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Solve this riddle: A project manager, system implementer, and third-party developer each create a plan for implementing a new ERP system. Who has the best plan?

A. The project manager who swears by the traditional waterfall methodology delivers a 400-row Microsoft Project plan with dates and dependencies for each task.

B. The system implementer who has never worked outside the Agile methodology is not familiar with Microsoft Project, but assigns dates for three iterations of development and testing for each key deliverable.

C. The third-party developer who keeps up with annual Scrum certifications sets a daily schedule to discuss status updates and roadblocks with weekly milestones.

The answer? D. None of the above.

There is no single ERP implementation methodology that guarantees success. Each methodology—waterfall, Agile, and Scrum—has its strengths. However, each has deficiencies that arise in certain phases of implementation. Trenegy blends the best components of each method to successfully complete ERP projects on time and within budget.


The traditional waterfall methodology is a structured practice where progress is made in succession only upon completion of the preceding phase.

The waterfall approach is the best methodology for identifying project dependencies, planning for necessary business decisions, and establishing timelines for gathering requirements, all prior to configuration and development. It’s overkill to develop an implementation plan that includes scheduling weekly data refreshes and granting user permissions before training, but when seemingly menial tasks are not accounted for up front, project deadlines will be delayed. In addition to proper planning, the waterfall methodology allows for consistent communication to executive teams on the status of the project.

The waterfall structure is rigid and involves significant upfront planning and requirements definition. Trenegy uses these components of the waterfall methodology during planning and design phases to ensure the implementation team has a clear vision for deliverables before development and testing begins.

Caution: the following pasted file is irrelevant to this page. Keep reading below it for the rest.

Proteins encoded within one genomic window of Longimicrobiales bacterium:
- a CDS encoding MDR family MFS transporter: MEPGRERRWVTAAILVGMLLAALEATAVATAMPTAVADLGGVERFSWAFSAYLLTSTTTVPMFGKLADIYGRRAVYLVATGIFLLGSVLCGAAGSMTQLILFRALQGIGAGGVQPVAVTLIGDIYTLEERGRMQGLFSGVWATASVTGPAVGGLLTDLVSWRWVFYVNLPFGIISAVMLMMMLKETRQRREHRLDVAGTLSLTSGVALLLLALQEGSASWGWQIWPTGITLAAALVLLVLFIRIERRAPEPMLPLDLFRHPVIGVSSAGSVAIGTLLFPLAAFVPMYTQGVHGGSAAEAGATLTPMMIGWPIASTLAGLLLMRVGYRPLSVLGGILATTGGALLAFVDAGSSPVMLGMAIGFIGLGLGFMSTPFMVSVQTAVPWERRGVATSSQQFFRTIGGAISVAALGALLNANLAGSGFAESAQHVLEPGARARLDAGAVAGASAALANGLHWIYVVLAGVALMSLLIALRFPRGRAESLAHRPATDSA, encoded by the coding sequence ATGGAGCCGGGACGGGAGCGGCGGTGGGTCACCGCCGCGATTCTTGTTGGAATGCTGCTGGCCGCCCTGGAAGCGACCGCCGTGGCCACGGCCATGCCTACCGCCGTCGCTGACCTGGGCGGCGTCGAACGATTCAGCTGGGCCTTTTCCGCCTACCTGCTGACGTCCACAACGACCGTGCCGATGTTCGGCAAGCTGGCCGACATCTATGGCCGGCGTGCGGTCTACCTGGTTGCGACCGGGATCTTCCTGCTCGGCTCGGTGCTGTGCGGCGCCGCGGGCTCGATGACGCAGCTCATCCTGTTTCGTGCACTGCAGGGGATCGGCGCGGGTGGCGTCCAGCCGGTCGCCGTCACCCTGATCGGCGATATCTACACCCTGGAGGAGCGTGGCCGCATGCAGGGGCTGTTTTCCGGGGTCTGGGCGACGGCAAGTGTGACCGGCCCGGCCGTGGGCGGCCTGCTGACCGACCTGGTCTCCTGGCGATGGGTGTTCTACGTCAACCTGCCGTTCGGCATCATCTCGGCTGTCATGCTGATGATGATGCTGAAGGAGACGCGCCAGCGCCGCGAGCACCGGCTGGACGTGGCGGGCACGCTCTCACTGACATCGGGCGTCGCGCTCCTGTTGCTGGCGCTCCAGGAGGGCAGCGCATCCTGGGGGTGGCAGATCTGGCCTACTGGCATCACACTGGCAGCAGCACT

Agile methodologies break down projects into tasks, which are completed in short iterations and delivered to stakeholders as packages of functionality. The deliverable evolves with each iteration of development based on input from users.

Executing an Agile approach requires flexibility and the ability to deliver while operating under constantly changing requirements. Although little upfront planning is required, success is dependent on resource availability from project team members for testing new improvements as they are delivered.

Trenegy applies the flexibility of an Agile approach during construction and user acceptance testing when there is difficulty prioritizing in a time crunch. Typically, the months leading up to a system go-live are hectic and more work remains than time or resources can keep up with. This method offers the flexibility to adjust scope to preserve budgets and timelines by delivering smaller pieces of functionality, knowing a future iteration for improvement will be necessary.


Scrum is an even deeper form of the Agile methodology, designed for rapid development and release updates in short, two to four-week sprint cycles in order of stakeholder-defined priority.

Scrum models are highly effective for rapid development and problem solving to address critical issues once the system is live. The first weeks of a system go-live can be overwhelming with busy support lines and a flood of help desk emails. This approach enables the project team to knock out blocks of open items by quickly identifying handfuls of the highest priority issues to fix during the next release cycle.

Trenegy practices the short release cycles and rapid issue resolution frameworks from the Scrum methodology during post-go-live support. With this approach, it’s imperative to keep an up-to-date issues log to review during regularly scheduled sprint planning sessions. Reprioritizing improvements and sticking to defined release schedules is key.

There is no such thing as a one-size-fits-all methodology, but there is an optimal way to use each of the various implementation methods. Trenegy’s extensive ERP experience allows us to leverage the advantages of each to ensure successful go-live.

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